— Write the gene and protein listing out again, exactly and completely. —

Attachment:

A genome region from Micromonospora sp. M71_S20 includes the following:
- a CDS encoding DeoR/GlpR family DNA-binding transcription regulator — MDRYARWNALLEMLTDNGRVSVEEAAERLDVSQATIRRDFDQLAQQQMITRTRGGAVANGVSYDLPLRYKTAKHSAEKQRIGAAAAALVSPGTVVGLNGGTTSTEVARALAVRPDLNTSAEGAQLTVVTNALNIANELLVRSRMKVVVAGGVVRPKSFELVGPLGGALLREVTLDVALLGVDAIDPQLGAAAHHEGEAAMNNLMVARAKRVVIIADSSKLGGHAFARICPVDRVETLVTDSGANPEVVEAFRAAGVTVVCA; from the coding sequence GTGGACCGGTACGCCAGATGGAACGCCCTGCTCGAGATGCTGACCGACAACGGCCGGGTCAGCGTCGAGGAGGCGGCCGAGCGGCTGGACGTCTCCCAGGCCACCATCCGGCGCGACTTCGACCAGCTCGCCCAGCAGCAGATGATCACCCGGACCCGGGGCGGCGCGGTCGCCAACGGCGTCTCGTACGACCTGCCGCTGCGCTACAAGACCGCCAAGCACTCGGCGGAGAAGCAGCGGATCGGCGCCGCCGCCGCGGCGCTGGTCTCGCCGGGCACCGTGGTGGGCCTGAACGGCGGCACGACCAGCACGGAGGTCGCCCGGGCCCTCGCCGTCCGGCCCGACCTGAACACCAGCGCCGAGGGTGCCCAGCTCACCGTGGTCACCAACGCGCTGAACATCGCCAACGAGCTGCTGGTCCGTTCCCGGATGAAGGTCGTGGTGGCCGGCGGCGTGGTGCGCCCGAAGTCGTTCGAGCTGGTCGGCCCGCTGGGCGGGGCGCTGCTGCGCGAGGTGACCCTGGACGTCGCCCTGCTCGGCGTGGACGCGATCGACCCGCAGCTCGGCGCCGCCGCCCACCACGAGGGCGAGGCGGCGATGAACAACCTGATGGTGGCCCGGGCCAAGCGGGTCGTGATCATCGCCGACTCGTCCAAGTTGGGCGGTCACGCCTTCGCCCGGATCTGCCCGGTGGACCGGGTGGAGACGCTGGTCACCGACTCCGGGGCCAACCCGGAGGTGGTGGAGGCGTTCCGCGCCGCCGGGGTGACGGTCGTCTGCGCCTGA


A genome region from Micromonospora sp. M71_S20 includes the following:
- a CDS encoding DeoR/GlpR family DNA-binding transcription regulator — MDRYARWNALLEMLTDNGRVSVEEAAERLDVSQATIRRDFDQLAQQQMITRTRGGAVANGVSYDLPLRYKTAKHSAEKQRIGAAAAALVSPGTVVGLNGGTTSTEVARALAVRPDLNTSAEGAQLTVVTNALNIANELLVRSRMKVVVAGGVVRPKSFELVGPLGGALLREVTLDVALLGVDAIDPQLGAAAHHEGEAAMNNLMVARAKRVVIIADSSKLGGHAFARICPVDRVETLVTDSGANPEVVEAFRAAGVTVVCA; from the coding sequence GTGGACCGGTACGCCAGATGGAACGCCCTGCTCGAGATGCTGACCGACAACGGCCGGGTCAGCGTCGAGGAGGCGGCCGAGCGGCTGGACGTCTCCCAGGCCACCATCCGGCGCGACTTCGACCAGCTCGCCCAGCAGCAGATGATCACCCGGACCCGGGGCGGCGCGGTCGCCAACGGCGTCTCGTACGACCTGCCGCTGCGCTACAAGACCGCCAAGCACTCGGCGGAGAAGCAGCGGATCGGCGCCGCCGCCGCGGCGCTGGTCTCGCCGGGCACCGTGGTGGGCCTGAACGGCGGCACGACCAGCACGGAGGTCGCCCGGGCCCTCGCCGTCCGGCCCGACCTGAACACCAGCGCCGAGGGTGCCCAGCTCACCGTGGTCACCAACGCGCTGAACATCGCCAACGAGCTGCTGGTCCGTTCCCGGATGAAGGTCGTGGTGGCCGGCGGCGTGGTGCGCCCGAAGTCGTTCGAGCTGGTCGGCCCGCTGGGCGGGGCGCTGCTGCGCGAGGTGACCCTGGACGTCGCCCTGCTCGGCGTGGACGCGATCGACCCGCAGCTCGGCGCCGCCGCCCACCACGAGGGCGAGGCGGCGATGAACAACCTGATGGTGGCCCGGGCCAAGCGGGTCGTGATCATCGCCGACTCGTCCAAGTTGGGCGGTCACGCCTTCGCCCGGATCTGCCCGGTGGACCGGGTGGAGACGCTGGTCACCGACTCCGGGGCCAACCCGGAGGTGGTGGAGGCGTTCCGCGCCGCCGGGGTGACGGTCGTCTGCGCCTGA